Kasia emigrated from Poland in 1992, in her early teens. She is the author of a short story collection, Lemons (Mansfield Press, 2017), and co-editor of an anthology of Polish-Canadian short stories, Polish(ed): Poland Rooted in Canadian Fiction (Guernica Editions, 2017). Her prize-winning short stories have been published in literary magazines and anthologies in Canada and abroad. She lives in Guelph, ON, with her husband and children.
She is currently working on a novel that features the art world, manipulative muses, controlling doctors, psychiatric photography, and hysteria.
Visit Kasia’s website.
From the publisher:
In the linked stories of Kasia Jaronczyk’s Lemons, the lives of Basia and her family are seen through a kaleidoscopic lens that follows them over twenty years from communist Poland, to their new home in Canada, then back to Poland, to make sense of everything that has happened in the interim. A young girl struggles with her awakening sexuality in an environment where corporal punishment and male dominance are the norm, and every man, even a close relative, can be a sexual threat; where absolute obedience is demanded as a sign of love; while on the playground she struggles to find her place a hierarchy of mean, tough, but charismatic girls. Her mother’s return creates new conflicts as she fights over inheritance, offers harmful advice to friends, and accuses her daughter-in-law of a crime. Over time, the experiences of Basia and her mother Magda shift and refract the perspectives through which we view how younger and older women, and their relationships, are shaped by cultural and material changes in their lives.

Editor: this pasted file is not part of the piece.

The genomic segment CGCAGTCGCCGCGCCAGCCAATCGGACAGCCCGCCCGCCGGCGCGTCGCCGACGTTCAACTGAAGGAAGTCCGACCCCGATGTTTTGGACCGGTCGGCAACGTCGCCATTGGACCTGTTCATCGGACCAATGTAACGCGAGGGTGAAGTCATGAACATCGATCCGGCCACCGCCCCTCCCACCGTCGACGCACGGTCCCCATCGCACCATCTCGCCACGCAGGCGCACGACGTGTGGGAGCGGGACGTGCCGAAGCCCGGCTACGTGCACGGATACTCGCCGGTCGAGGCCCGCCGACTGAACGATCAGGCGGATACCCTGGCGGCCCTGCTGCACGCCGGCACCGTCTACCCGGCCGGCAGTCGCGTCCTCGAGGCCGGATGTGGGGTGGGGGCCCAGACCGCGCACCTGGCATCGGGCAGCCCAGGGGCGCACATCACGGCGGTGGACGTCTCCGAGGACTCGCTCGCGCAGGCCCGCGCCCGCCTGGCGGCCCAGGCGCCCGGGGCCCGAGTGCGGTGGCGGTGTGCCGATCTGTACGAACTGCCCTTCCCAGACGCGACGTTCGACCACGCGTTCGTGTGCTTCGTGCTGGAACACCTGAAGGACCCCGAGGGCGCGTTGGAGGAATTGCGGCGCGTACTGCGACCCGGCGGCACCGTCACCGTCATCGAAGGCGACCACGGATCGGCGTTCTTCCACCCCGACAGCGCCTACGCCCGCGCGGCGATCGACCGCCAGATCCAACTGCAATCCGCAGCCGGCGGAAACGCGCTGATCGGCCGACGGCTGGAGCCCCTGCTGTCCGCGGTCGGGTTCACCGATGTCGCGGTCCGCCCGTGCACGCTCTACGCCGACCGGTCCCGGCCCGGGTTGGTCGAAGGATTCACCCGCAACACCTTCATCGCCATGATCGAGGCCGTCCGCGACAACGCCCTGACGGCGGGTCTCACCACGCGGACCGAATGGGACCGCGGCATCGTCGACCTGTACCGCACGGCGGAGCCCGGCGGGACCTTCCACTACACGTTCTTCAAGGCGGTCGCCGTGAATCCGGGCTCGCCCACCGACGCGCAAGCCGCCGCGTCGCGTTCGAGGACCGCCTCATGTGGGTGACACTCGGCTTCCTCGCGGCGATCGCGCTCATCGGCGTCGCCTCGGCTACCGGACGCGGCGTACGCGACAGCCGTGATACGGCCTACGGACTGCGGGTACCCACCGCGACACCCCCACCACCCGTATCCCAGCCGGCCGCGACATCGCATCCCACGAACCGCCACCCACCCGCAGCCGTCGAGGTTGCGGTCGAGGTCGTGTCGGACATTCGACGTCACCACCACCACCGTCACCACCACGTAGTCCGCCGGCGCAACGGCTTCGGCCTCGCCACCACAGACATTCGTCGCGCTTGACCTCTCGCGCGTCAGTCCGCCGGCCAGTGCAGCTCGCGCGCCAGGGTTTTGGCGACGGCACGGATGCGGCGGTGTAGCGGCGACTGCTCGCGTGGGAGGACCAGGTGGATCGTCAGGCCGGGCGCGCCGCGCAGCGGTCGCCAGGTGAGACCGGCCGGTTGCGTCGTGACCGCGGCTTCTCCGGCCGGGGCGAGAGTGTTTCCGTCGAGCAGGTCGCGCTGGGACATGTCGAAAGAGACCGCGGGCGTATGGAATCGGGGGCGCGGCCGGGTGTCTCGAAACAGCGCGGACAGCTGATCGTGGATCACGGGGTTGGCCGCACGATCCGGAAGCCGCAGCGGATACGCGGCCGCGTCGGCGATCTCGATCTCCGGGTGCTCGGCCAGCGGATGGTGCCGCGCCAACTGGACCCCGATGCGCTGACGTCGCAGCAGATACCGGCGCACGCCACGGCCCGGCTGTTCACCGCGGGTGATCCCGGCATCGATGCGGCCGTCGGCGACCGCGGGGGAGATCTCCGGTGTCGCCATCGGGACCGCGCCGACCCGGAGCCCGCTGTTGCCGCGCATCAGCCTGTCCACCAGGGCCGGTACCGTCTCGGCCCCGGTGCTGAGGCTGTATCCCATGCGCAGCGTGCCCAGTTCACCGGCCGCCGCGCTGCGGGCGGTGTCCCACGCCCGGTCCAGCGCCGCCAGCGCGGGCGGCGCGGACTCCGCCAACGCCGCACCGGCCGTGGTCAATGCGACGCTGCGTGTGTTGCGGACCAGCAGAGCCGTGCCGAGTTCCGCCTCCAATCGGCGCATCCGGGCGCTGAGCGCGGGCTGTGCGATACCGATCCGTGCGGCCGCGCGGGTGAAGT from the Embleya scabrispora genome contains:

To learn about Kasia’s other works, visit her website.
“In these gritty stories, Kasia Jaronczyk focuses on the intimacies of life in communist Poland and on the lingering effects it has on those who left and those who stayed. Children play in empty, concrete parking lots and brag that their fathers beat them. Family issues and sexual tensions escalate in overcrowded apartment blocks, teeming with secrecy and suspicion.”Karen Smythe, author of This Side of Sad
“This is a strong collection of stories. Set in Poland. Then and now. The first section, Girls, is a portrait of puberty, the coming of age in a sick world. In Women, the second part, the author continues to do justice to our lamentable natures. And after you’re done, you will know how perfect that cover is. Lemons resonates. It damns.”Kevin Tosca, author of Rigor Morris and Paris by Night
“Reading this collection of short stories is like watching a black and white art film – you’re unlikely to forget the characters, imagery or events – and you won’t want to forget them either.”Nicole de Nikolits, Minerva Reader